I didn’t write this article to disagree with Frank Schaeffer. There’s not a lot of point to that. I really doubt he’ll ever read this and I sort of doubt any of you read his article (which was mostly about politics), either. I wrote this because I write a lot about how to read the Bible. Most of this is focused on what I think of as smart reading – reading the Bible like you might a great piece of literature and not, say, as one reads the manual for your car. However, I realized I haven’t made part of the case. Yes, the manual for your car is easy to read. It’s probably written for idiots, honestly. But you would be unlikely to sit down and read a car manual on your day off. You’d read a great piece of literature instead.

The Bible is written beautifully. Someone, somewhere, is very annoyed with this. They read Habakkuk 1:8 and say, “How are horses fierce like wolves? Why evening wolves? Are morning wolves less fierce? And what’s this about leopards? Horses are faster than leopards! It’s all nonsense!” I sympathize. But, at the same time, that’s a terrible way to live. Not morally terrible but terrible like having your arm cut off. Habakkuk isn’t trying to make an argument about the land speed and morale of the Babylonian cavalry, instead the book is painting a picture of the terror they bring. This picture lives. Habakkuk’s complaint (the book is, for those unfamiliar with it, a series of complaints by the prophet about injustice and a series of responses from God) has force. Why is God allowing this terror to befall Israel?

A huge section of the Old Testament is poetry. The Psalms, obviously. The Song of Songs. Most of Job. Most of Isaiah. Parts of Jeremiah. Almost all of most the books of the minor prophets. Why? Because this sort of language works better.

Take two simple examples, both involving plays on the same concept. In John 13 Jesus sends Judas off knowing that Judas will betray him. The section ends with a simple statement: “And it was night.” If we pick up in Luke with the temple guards coming to arrest Jesus we find Jesus making a statement about their timing: “Every day I was with you in the temple courts, and you did not lay a hand on me. But this is your hour—when darkness reigns.” Both verses play off the same idea. Darkness is threatening and symbolizes evil. Judas leaves to betray Jesus and so John tells us that it is night, a detail that would otherwise be irrelevant. He tells us because it is two kinds of night – night that is opposite from day and night that symbolizes the reign of evil. Judas’ act is nightfall in the gospel of John, and this symbolic night will not break until Easter morning. Similarly, Jesus’ use of the word “darkness” in Luke’s account accuses the temple system of being in league with evil. Of course they operate in darkness. Darkness is comfortable to evil. Darkness, though, isn’t just spooky. Darkness is comfortable for evil because evil dislikes being exposed for what it is. John makes this point a lot and in Luke it’s clear that this is part of the motivation for the temple elite. However, this can all be bundled up into a few words by referencing darkness.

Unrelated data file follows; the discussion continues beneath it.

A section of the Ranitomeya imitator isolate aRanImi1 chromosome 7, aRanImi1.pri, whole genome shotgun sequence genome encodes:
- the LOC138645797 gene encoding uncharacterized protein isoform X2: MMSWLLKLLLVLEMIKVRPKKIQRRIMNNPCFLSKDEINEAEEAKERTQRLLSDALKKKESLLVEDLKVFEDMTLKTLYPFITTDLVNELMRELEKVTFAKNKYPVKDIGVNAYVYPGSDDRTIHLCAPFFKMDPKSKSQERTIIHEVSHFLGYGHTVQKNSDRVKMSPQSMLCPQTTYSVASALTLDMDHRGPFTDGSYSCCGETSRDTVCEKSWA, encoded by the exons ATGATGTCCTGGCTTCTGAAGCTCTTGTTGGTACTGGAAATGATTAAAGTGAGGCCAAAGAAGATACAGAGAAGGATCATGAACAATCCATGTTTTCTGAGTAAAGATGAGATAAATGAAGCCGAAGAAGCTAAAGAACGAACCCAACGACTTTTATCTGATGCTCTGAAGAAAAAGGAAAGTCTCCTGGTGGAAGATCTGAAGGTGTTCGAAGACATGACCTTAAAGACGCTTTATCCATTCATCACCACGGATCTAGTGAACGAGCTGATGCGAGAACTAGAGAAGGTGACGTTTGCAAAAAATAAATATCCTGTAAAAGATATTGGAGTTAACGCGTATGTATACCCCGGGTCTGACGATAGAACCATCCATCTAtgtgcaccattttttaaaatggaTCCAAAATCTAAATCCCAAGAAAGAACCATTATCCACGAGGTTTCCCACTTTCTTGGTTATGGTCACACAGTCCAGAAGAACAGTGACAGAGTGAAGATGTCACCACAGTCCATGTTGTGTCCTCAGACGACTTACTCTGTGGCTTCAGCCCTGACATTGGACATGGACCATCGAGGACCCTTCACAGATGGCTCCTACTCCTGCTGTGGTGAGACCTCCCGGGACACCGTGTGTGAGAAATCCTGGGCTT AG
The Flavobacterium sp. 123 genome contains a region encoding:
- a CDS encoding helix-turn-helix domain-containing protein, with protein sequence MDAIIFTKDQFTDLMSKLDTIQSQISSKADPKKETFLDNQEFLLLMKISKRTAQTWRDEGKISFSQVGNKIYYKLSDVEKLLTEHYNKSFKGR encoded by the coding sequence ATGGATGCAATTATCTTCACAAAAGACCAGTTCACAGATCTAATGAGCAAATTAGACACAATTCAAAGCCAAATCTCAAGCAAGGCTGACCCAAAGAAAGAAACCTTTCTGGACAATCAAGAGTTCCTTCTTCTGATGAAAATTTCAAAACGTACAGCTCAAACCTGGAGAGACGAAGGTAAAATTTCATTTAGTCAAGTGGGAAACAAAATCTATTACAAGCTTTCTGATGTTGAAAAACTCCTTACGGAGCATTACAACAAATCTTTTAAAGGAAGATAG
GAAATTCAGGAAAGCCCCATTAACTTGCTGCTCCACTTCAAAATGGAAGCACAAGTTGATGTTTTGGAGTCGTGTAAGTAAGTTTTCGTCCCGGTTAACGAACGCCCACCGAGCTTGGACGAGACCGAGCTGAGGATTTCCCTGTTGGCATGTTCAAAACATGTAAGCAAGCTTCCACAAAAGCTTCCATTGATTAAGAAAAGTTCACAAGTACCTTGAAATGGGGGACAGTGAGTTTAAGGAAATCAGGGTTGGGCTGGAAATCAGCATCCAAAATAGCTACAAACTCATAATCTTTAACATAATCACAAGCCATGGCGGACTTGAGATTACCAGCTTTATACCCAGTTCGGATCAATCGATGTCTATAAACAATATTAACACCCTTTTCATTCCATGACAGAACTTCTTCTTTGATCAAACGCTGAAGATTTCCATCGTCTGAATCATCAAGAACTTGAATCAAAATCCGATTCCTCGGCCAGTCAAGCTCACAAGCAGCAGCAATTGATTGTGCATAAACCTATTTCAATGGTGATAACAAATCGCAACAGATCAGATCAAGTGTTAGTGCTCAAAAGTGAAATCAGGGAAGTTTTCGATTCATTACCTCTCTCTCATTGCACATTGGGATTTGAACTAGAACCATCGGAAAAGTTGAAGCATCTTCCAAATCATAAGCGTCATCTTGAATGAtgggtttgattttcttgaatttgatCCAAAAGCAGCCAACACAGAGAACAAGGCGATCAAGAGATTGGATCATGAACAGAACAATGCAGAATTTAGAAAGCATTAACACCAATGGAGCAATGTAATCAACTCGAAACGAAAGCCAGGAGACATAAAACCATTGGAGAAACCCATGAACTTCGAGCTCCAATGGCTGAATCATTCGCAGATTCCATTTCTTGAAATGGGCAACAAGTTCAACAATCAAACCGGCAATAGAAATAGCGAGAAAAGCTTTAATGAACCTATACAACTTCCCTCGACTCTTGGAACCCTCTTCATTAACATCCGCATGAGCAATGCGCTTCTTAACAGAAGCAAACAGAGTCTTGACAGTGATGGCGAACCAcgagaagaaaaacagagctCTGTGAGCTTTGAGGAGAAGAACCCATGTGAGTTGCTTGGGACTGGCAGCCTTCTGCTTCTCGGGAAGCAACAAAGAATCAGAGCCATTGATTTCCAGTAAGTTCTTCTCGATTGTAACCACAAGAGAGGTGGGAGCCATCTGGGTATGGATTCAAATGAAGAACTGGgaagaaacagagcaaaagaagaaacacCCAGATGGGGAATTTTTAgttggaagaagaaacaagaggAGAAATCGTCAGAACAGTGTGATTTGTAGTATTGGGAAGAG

What’s more, we learn things better when we work them out for ourselves. I can answer student questions until my face turns blue but students always retain what I say better when I answer just enough so that they can put the last bits together. Complex language is confusing. It’s confusing because it engages us more and in consequence we remember better.

Scripture is beautiful. It’s beautiful precisely because it’s not written like a car manual. It’s rich and complex. It engages the mind and requires attention. It says things hidden inside more obvious things. By now, of course, you realize where I’m headed. Respecting Scripture isn’t just about respecting its authority but also its beauty. Reading Scripture like a car manual just doesn’t do that. If I read Isaiah like I read a field guide I’m not taking Isaiah seriously, I’m ignoring some of the best Isaiah has to offer.

As a scientist I’m always happy when I can test things. There’s a simple test here. Read Scripture like it’s literature. Test my claim. It will be a beautiful thing.

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7 Comments leave one →
  1. January 24, 2011 11:45 pm

    Nice Frank Schaeffer opener! He rocks, and you gave me yet another idea for my next read. And thank you for writing this post, it is needed in the blogosphere. This even sort of complements what I was getting at within my rant from Saturday’s experience: when you miss the poetry, you miss the beauty. There are poetic devices throughout, deserving of recognition and analysis.

  2. BenRI permalink
    January 25, 2011 11:43 am

    I really liked this article!

  3. Eric permalink
    January 25, 2011 1:35 pm

    Thanks! I’m so pleased you guys liked this article. It’s a bit of a departure from my normal fare.